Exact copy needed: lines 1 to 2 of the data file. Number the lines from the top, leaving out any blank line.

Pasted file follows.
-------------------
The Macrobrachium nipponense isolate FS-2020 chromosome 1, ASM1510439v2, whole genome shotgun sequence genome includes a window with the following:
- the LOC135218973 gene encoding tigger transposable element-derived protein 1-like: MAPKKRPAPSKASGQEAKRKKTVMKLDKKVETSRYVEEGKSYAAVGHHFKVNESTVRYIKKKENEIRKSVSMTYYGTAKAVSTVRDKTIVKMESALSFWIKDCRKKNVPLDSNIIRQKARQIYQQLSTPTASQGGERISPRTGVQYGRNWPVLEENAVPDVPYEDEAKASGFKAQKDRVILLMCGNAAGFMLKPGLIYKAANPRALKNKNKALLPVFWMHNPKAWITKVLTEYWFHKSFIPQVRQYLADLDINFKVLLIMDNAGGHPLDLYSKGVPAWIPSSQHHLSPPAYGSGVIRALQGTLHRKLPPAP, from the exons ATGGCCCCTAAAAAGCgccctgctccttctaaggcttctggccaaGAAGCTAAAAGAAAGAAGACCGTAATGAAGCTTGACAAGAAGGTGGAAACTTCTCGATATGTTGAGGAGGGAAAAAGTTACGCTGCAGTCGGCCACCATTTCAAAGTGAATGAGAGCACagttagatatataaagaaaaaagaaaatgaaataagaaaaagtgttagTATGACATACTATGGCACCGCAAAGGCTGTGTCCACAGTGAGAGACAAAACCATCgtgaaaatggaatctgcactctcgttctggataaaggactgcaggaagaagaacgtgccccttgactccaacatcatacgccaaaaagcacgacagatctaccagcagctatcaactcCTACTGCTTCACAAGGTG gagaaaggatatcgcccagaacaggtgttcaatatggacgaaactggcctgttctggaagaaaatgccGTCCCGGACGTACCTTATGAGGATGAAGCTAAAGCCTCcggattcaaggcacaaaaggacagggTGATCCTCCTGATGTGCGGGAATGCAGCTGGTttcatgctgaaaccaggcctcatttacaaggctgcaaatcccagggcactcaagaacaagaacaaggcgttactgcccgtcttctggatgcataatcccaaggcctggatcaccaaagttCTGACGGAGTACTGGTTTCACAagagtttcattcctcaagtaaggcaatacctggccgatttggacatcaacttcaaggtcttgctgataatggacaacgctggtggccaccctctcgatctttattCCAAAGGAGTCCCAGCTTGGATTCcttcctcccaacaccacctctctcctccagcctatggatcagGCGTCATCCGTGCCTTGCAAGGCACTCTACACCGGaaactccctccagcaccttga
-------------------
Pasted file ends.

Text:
The Macrobrachium nipponense isolate FS-2020 chromosome 1, ASM1510439v2, whole genome shotgun sequence genome includes a window with the following:
- the LOC135218973 gene encoding tigger transposable element-derived protein 1-like: MAPKKRPAPSKASGQEAKRKKTVMKLDKKVETSRYVEEGKSYAAVGHHFKVNESTVRYIKKKENEIRKSVSMTYYGTAKAVSTVRDKTIVKMESALSFWIKDCRKKNVPLDSNIIRQKARQIYQQLSTPTASQGGERISPRTGVQYGRNWPVLEENAVPDVPYEDEAKASGFKAQKDRVILLMCGNAAGFMLKPGLIYKAANPRALKNKNKALLPVFWMHNPKAWITKVLTEYWFHKSFIPQVRQYLADLDINFKVLLIMDNAGGHPLDLYSKGVPAWIPSSQHHLSPPAYGSGVIRALQGTLHRKLPPAP, from the exons ATGGCCCCTAAAAAGCgccctgctccttctaaggcttctggccaaGAAGCTAAAAGAAAGAAGACCGTAATGAAGCTTGACAAGAAGGTGGAAACTTCTCGATATGTTGAGGAGGGAAAAAGTTACGCTGCAGTCGGCCACCATTTCAAAGTGAATGAGAGCACagttagatatataaagaaaaaagaaaatgaaataagaaaaagtgttagTATGACATACTATGGCACCGCAAAGGCTGTGTCCACAGTGAGAGACAAAACCATCgtgaaaatggaatctgcactctcgttctggataaaggactgcaggaagaagaacgtgccccttgactccaacatcatacgccaaaaagcacgacagatctaccagcagctatcaactcCTACTGCTTCACAAGGTG gagaaaggatatcgcccagaacaggtgttcaatatggacgaaactggcctgttctggaagaaaatgccGTCCCGGACGTACCTTATGAGGATGAAGCTAAAGCCTCcggattcaaggcacaaaaggacagggTGATCCTCCTGATGTGCGGGAATGCAGCTGGTttcatgctgaaaccaggcctcatttacaaggctgcaaatcccagggcactcaagaacaagaacaaggcgttactgcccgtcttctggatgcataatcccaaggcctggatcaccaaagttCTGACGGAGTACTGGTTTCACAagagtttcattcctcaagtaaggcaatacctggccgatttggacatcaacttcaaggtcttgctgataatggacaacgctggtggccaccctctcgatctttattCCAAAGGAGTCCCAGCTTGGATTCcttcctcccaacaccacctctctcctccagcctatggatcagGCGTCATCCGTGCCTTGCAAGGCACTCTACACCGGaaactccctccagcaccttga